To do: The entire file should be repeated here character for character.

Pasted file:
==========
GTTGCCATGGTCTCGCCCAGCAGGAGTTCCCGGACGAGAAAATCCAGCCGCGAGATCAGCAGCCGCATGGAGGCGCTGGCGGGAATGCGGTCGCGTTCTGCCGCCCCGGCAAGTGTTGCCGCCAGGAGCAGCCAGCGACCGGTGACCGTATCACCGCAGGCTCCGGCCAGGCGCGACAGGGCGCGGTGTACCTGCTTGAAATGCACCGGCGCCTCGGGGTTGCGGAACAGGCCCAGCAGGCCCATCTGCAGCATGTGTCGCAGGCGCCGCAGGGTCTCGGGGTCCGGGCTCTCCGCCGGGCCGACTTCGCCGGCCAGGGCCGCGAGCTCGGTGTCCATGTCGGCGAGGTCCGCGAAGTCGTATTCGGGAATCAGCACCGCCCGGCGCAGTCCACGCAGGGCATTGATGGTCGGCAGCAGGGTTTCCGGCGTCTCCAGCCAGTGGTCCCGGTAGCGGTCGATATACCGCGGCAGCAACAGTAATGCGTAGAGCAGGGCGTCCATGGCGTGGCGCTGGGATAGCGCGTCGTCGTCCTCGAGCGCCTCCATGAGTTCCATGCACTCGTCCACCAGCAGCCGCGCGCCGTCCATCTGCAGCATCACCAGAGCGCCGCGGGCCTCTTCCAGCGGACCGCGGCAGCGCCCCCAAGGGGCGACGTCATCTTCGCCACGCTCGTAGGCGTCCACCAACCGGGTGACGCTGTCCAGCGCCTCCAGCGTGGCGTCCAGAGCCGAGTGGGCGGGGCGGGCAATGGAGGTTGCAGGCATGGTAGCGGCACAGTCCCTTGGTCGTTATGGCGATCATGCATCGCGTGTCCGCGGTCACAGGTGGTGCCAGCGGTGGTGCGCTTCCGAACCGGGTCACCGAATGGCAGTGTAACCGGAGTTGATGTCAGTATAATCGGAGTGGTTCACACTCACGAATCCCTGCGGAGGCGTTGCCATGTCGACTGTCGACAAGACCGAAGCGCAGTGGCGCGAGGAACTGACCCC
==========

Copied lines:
GTTGCCATGGTCTCGCCCAGCAGGAGTTCCCGGACGAGAAAATCCAGCCGCGAGATCAGCAGCCGCATGGAGGCGCTGGCGGGAATGCGGTCGCGTTCTGCCGCCCCGGCAAGTGTTGCCGCCAGGAGCAGCCAGCGACCGGTGACCGTATCACCGCAGGCTCCGGCCAGGCGCGACAGGGCGCGGTGTACCTGCTTGAAATGCACCGGCGCCTCGGGGTTGCGGAACAGGCCCAGCAGGCCCATCTGCAGCATGTGTCGCAGGCGCCGCAGGGTCTCGGGGTCCGGGCTCTCCGCCGGGCCGACTTCGCCGGCCAGGGCCGCGAGCTCGGTGTCCATGTCGGCGAGGTCCGCGAAGTCGTATTCGGGAATCAGCACCGCCCGGCGCAGTCCACGCAGGGCATTGATGGTCGGCAGCAGGGTTTCCGGCGTCTCCAGCCAGTGGTCCCGGTAGCGGTCGATATACCGCGGCAGCAACAGTAATGCGTAGAGCAGGGCGTCCATGGCGTGGCGCTGGGATAGCGCGTCGTCGTCCTCGAGCGCCTCCATGAGTTCCATGCACTCGTCCACCAGCAGCCGCGCGCCGTCCATCTGCAGCATCACCAGAGCGCCGCGGGCCTCTTCCAGCGGACCGCGGCAGCGCCCCCAAGGGGCGACGTCATCTTCGCCACGCTCGTAGGCGTCCACCAACCGGGTGACGCTGTCCAGCGCCTCCAGCGTGGCGTCCAGAGCCGAGTGGGCGGGGCGGGCAATGGAGGTTGCAGGCATGGTAGCGGCACAGTCCCTTGGTCGTTATGGCGATCATGCATCGCGTGTCCGCGGTCACAGGTGGTGCCAGCGGTGGTGCGCTTCCGAACCGGGTCACCGAATGGCAGTGTAACCGGAGTTGATGTCAGTATAATCGGAGTGGTTCACACTCACGAATCCCTGCGGAGGCGTTGCCATGTCGACTGTCGACAAGACCGAAGCGCAGTGGCGCGAGGAACTGACCCC